By Nigel Ash
Tripoli, 26 February 2013:
More than a third of an Austrian . . .[restrict]trade delegation due in Tripoli this week, pulled out, largely because of doubts that Austrian Airlines and its parent Lufthansa would be permitted to fly to Libya.
Only 18 of the scheduled 28 Austrian participants flew to Tripoli on Sunday for scheduled trade talks. “It was because of the flight,” explained David Bachmann, commercial counsellor at the Austrian embassy in Libya. “We told them that we weren’t sure that they could take the flight to Tripoli. It could have been that Austrian Airlines would be flying again. But we did not know. It was too short a notice for ten of those companies that were coming”.
Bachmann insisted however, that while it would have been “nice” if all the planned participants had arrived, he said that the first day of the visit today had been going extremely well.
Nevertheless, the upset is likely to have been galling for the Austrian, who are mounting their very first trade mission here. Originally there had been 50 companies wanting to attend but there were only 30 places. The disappointed firms were told they could be part of a future business delegation.
Lufthansa and Austrian Airlines were only finally given permission to fly to Libya on Sunday. Both airlines had themselves suspended their flights for 15 days from 5 February, on security grounds, to the annoyance of the Libyan authorities. Thus, when on 20 February, Lufthansa was preparing to resume operations and fly from Frankfurt to Tripoli, news came through that each airline was subject to a temporary ban from Libyan airspace.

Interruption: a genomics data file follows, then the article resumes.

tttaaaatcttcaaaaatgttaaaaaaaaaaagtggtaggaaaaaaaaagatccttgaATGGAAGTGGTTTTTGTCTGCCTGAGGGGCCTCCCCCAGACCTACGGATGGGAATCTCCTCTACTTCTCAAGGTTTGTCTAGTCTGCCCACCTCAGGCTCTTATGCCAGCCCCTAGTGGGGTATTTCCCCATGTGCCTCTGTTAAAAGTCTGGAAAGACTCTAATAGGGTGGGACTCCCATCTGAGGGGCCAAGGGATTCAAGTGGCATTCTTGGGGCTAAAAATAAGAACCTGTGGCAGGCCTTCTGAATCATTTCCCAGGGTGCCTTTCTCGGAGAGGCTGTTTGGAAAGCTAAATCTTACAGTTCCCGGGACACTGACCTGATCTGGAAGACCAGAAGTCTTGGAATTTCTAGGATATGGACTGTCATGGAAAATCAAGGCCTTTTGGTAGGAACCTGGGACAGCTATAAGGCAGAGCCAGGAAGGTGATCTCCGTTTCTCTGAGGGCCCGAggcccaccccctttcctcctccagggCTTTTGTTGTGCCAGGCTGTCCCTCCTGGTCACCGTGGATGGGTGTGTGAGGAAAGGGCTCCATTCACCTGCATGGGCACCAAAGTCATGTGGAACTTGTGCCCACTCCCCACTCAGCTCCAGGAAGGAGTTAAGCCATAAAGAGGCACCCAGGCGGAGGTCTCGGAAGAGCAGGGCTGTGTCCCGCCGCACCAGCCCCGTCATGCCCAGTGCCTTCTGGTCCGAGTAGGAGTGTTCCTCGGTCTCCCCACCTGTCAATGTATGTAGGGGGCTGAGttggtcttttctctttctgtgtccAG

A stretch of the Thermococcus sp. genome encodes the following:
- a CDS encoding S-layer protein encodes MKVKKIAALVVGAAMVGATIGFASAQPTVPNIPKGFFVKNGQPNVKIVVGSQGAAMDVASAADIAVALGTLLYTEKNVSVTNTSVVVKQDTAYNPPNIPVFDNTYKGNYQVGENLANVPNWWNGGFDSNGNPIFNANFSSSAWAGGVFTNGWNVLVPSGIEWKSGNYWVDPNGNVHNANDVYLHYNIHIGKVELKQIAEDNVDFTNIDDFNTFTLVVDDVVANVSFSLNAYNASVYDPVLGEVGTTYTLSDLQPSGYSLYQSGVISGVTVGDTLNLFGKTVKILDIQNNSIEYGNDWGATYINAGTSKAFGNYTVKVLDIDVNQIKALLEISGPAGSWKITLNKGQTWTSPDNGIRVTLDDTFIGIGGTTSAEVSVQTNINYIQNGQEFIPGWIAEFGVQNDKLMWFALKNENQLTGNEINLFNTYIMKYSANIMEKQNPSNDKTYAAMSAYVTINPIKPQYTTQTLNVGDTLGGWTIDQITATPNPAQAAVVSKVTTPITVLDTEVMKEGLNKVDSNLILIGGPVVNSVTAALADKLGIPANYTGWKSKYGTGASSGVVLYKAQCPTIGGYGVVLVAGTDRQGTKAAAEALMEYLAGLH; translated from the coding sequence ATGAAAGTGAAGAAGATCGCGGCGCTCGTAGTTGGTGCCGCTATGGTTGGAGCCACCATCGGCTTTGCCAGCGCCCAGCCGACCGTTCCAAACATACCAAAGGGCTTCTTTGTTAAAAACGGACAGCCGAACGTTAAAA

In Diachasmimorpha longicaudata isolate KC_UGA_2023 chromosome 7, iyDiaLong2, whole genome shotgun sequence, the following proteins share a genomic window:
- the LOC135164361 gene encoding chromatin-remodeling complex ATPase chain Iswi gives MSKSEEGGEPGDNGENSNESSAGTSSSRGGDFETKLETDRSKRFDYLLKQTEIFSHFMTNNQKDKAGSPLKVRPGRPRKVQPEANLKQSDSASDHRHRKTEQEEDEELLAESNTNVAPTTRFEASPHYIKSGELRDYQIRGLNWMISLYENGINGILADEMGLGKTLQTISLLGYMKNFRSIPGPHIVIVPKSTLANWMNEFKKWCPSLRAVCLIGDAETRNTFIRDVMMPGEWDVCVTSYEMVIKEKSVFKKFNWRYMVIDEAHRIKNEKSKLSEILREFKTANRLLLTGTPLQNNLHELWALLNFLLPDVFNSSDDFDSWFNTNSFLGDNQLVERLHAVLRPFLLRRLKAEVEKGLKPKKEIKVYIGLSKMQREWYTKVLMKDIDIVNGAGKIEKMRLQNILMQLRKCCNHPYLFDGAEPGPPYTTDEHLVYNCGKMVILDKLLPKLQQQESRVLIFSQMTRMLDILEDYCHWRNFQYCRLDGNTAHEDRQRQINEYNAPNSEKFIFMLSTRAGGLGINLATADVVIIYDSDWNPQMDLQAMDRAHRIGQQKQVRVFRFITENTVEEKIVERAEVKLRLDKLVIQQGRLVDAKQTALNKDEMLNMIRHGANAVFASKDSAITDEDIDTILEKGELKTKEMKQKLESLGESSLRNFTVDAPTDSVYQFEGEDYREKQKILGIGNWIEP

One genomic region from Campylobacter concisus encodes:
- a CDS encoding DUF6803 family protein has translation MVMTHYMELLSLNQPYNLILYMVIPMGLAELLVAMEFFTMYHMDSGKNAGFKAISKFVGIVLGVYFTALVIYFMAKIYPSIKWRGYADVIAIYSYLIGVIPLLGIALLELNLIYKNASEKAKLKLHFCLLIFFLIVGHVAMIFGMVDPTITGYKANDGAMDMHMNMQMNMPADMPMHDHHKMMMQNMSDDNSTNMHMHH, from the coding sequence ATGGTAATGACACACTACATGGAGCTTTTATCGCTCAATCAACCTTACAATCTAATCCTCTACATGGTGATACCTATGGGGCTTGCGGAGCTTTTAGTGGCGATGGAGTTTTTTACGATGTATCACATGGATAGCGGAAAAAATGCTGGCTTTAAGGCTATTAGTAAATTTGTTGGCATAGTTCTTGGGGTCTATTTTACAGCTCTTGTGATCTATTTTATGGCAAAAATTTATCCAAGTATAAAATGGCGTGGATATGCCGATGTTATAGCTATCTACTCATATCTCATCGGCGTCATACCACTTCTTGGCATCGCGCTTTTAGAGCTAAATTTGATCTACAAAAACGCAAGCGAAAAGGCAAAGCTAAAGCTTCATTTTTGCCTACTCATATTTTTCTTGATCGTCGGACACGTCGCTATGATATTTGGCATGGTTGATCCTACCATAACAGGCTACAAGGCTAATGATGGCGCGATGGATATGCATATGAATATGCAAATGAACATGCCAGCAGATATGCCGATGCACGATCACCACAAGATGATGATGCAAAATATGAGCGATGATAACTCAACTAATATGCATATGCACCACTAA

The Director-General of Libya’s Civil Aviation Authority (LYCAA), Captain Nasreddin Shaebelain told the Libya Herald on Sunday that the ban had been “nothing really serious”.
Yet Libyan displeasure was further demonstrated by the fact that state-owned Libya Airlines has suspended a code sharing agreement with Lufthansa, meaning that the German airline has been obliged to reduce its Libya schedule from five to three flights a week.
The disruption has angered passengers, one of whom, Terry Hodgetts, the Director of the Centre for Executive Development at Aston Business School in the UK, has written to the Libya Herald about being caught up in the Libyan ban of Lufthansa.
“Perhaps Lufthansa failed to notify the authorities in the most appropriate and respectful way” writes Hodgetts, “Perhaps those in charge of the LYCCA did feel offended. I do not know. What I do know is that Lufthansa planned to recommence their service on 20 February and were refused permission by the authorities.
“This caused inconvenience to many passengers and their business associates in Libya….. If someone at the LYCCA is offended by Lufthansa’s actions, that is up to him. The professional thing to do is talk about it with Lufthansa and understand each other’s point of view, and find a way to move on. To unilaterally withdraw flight permissions is completely unnecessary and unprofessional. It does not serve fare-paying passengers, it does not serve the Libyan people and it risks doing damage to the Libyan economy.”
Hodgetts concludes: “At a time when the country is working so hard to rebuild, and when so many challenges remain, I sincerely hope we see less of this kind of behaviour in future. Such petty, tit-for-tat action belongs in a different time, and to a previous Libyan regime.”